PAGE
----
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The U.S. job market sketches a sunny picture with an average of approximately 209,000 jobs created over the last six months – the best clip of gains since the end of the 1990s. Meanwhile, the national unemployment rate in July, standing at 6.2%, marks the eighth consecutive month of a jobless rate below 7%. With the recent uptake in the jobs created in professional and business services, manufacturing, retail trade and construction, the economy envisages brighter days ahead. 
However, a detailed scrutiny of the fresh job additions reveals a disturbing brew of statistics. While the U.S. economy has recouped all jobs lost during the recession, what it hasn’t been able to regain is the lost income.
The Income Backdrop Looks Cloudy  
According to a report by IHS Global Insight, an economic consulting company, the average annual income of jobs lost between 2008 and 2009 was $61,637, while the average for those gained through the second quarter of 2014 was $47,171. The jobs recovered since the end of the recessionary period have thus, as a whole, been less rewarding than the ones lost.
Furthermore, the top 20% of the highest earning households saw their incomes rise a handsome 51% in 2012 compared with 43.6 % in 1975. Meanwhile, growth was even greater for the top 5% of the wealthiest Americans. So while the rich were busy getting richer, the poor were forced to pinch pennies.
The two sectors that lost the maximum number of jobs during the recession are manufacturing, with average pay of about $63,000, and construction, at about $58,000. Employment in these two fields still stands at about 3 million workers short of where it was at the start of 2008.
Looking further into the labor market, the picture only gets gloomier. The labor force participation rate, which is the percentage of the available workforce that's employed or actively looking for work, has been on a downtrend. The current rate of 62.9% compares unfavorably with 66.1% before the recession. This is because many workers who lose decent-paying jobs basically wait for those jobs to return, drawing unemployment insurance as long as possible and then stepping out of the labor force. Moreover, the long-term unemployed (those out of work over 27 weeks) share is at 32.9%, versus 19.1% before the recession.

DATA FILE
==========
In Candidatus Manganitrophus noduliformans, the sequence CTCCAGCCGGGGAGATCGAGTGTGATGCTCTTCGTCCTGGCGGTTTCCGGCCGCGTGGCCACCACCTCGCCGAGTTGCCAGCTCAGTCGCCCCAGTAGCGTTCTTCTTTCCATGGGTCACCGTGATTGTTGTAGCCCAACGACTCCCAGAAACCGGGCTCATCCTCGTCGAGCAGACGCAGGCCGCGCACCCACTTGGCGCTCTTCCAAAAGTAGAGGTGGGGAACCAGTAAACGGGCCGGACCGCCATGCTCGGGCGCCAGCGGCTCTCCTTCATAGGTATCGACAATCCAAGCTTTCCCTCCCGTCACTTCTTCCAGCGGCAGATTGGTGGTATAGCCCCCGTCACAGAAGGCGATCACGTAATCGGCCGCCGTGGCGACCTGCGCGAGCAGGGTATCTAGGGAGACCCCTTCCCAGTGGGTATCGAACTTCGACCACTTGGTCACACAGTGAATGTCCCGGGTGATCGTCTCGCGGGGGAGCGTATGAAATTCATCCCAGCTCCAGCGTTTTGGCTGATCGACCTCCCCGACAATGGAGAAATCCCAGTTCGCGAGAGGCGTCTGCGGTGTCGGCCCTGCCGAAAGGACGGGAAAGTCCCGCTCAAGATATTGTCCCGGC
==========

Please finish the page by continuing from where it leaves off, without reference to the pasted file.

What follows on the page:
Manufacturing Recovery on Track
While low-wage manufacturing jobs have added to the ordeal of workers, it has been a blessing for manufacturers. With a low labor-cost component, U.S. manufacturers are becoming increasingly competitive. A labor cost advantage could actually end up drawing more companies to the U.S. and help create millions of job opportunities.
Boston Consulting Group predicts that the growing U.S. Cost Advantage could help the country capture between 700,000 and 1.3 million new manufacturing jobs by 2020, plus as many as 3.5 million additional jobs through increased economic activity and exports. Interestingly, a growing number of American companies are now reversing the off-shoring trend and drawing manufacturing back to the States.
The list of manufacturers that came back home over the past few years includes biggies like General Electric Co. (GE - Free Report) , Apple Inc. (AAPL - Free Report) , Nike, Inc. (NKE - Free Report) , Google Inc. (GOOGL - Free Report) , Ford Motor Co. (F - Free Report) , Caterpillar Inc. (CAT - Free Report) and Wal-Mart Stores Inc. (WMT - Free Report) . While most of these manufacturers have migrated some of their products and/or operations to the U.S., Walmart has notably pledged to support the revival of domestic manufacturing by expending $50 billion through 2023 on U.S.-made goods.
Bottom Line
The U.S. manufacturing sector is witnessing a structural shift toward becoming a technology-driven industry that pays decent wages to skilled workers. With an increasing number of U.S. factories opening up and the pool of available skilled labor shrinking, manufacturing wages are ought to rise.
However, even as the U.S. manufacturing is making something of a comeback, the benefits are yet to trickle down to the breadwinners. And we are all earnestly waiting for that. After all, a revival rejoiced by millions is more celebratory than the one confined to just a few firms.

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